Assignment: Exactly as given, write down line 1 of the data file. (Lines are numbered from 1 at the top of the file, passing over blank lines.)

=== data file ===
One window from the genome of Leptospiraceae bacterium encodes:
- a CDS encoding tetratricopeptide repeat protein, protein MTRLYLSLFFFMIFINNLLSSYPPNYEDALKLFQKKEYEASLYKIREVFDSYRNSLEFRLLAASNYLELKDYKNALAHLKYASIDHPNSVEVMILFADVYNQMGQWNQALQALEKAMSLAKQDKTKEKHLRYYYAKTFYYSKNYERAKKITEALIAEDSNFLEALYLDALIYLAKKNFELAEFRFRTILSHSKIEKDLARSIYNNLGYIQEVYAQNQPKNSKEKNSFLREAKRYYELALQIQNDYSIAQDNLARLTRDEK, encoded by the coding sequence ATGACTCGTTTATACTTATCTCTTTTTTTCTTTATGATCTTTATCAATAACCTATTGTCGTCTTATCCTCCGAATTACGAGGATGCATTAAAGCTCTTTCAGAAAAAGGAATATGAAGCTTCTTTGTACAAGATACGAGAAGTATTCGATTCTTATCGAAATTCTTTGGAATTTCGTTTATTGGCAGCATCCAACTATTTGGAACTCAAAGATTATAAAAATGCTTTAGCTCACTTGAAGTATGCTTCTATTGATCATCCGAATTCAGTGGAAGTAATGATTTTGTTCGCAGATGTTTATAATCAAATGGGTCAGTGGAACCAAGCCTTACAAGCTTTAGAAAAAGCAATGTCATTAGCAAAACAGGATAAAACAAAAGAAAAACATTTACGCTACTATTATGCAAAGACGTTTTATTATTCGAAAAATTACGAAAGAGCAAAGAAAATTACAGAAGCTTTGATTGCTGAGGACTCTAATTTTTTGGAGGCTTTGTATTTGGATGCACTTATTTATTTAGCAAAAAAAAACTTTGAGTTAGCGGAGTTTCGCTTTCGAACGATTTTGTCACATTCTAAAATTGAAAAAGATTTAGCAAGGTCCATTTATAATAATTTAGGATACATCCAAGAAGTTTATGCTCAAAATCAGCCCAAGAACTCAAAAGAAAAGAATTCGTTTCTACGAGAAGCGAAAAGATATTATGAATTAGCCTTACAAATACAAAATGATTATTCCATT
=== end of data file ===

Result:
One window from the genome of Leptospiraceae bacterium encodes: